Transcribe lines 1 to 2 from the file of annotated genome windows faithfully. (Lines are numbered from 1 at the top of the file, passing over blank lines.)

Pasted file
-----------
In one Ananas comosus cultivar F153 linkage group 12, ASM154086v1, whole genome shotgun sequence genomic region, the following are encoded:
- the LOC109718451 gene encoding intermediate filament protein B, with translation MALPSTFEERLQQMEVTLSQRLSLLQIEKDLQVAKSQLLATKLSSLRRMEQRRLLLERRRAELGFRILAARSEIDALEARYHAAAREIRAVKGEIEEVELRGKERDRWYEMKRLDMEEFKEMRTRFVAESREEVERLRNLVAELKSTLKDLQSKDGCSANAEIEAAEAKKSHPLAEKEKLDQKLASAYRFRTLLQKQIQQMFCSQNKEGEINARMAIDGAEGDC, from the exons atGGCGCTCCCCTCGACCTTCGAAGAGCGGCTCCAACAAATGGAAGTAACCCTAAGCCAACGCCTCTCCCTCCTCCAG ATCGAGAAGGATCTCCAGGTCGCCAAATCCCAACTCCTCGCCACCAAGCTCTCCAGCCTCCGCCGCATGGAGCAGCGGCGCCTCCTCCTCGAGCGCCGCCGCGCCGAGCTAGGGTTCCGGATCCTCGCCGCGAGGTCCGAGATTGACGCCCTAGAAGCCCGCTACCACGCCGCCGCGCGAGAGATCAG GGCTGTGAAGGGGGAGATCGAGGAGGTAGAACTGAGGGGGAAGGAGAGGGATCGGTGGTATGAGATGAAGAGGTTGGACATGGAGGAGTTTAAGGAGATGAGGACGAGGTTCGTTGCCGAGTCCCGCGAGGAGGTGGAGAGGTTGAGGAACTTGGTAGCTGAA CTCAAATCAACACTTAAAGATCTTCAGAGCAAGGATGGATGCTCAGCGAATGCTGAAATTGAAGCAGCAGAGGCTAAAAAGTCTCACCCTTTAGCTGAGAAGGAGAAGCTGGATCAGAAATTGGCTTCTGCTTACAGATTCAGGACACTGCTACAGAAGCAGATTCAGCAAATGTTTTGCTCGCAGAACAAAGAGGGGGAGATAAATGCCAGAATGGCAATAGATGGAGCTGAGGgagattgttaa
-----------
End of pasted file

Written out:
In one Ananas comosus cultivar F153 linkage group 12, ASM154086v1, whole genome shotgun sequence genomic region, the following are encoded:
- the LOC109718451 gene encoding intermediate filament protein B, with translation MALPSTFEERLQQMEVTLSQRLSLLQIEKDLQVAKSQLLATKLSSLRRMEQRRLLLERRRAELGFRILAARSEIDALEARYHAAAREIRAVKGEIEEVELRGKERDRWYEMKRLDMEEFKEMRTRFVAESREEVERLRNLVAELKSTLKDLQSKDGCSANAEIEAAEAKKSHPLAEKEKLDQKLASAYRFRTLLQKQIQQMFCSQNKEGEINARMAIDGAEGDC, from the exons atGGCGCTCCCCTCGACCTTCGAAGAGCGGCTCCAACAAATGGAAGTAACCCTAAGCCAACGCCTCTCCCTCCTCCAG ATCGAGAAGGATCTCCAGGTCGCCAAATCCCAACTCCTCGCCACCAAGCTCTCCAGCCTCCGCCGCATGGAGCAGCGGCGCCTCCTCCTCGAGCGCCGCCGCGCCGAGCTAGGGTTCCGGATCCTCGCCGCGAGGTCCGAGATTGACGCCCTAGAAGCCCGCTACCACGCCGCCGCGCGAGAGATCAG GGCTGTGAAGGGGGAGATCGAGGAGGTAGAACTGAGGGGGAAGGAGAGGGATCGGTGGTATGAGATGAAGAGGTTGGACATGGAGGAGTTTAAGGAGATGAGGACGAGGTTCGTTGCCGAGTCCCGCGAGGAGGTGGAGAGGTTGAGGAACTTGGTAGCTGAA CTCAAATCAACACTTAAAGATCTTCAGAGCAAGGATGGATGCTCAGCGAATGCTGAAATTGAAGCAGCAGAGGCTAAAAAGTCTCACCCTTTAGCTGAGAAGGAGAAGCTGGATCAGAAATTGGCTTCTGCTTACAGATTCAGGACACTGCTACAGAAGCAGATTCAGCAAATGTTTTGCTCGCAGAACAAAGAGGGGGAGATAAATGCCAGAATGGCAATAGATGGAGCTGAGGgagattgttaa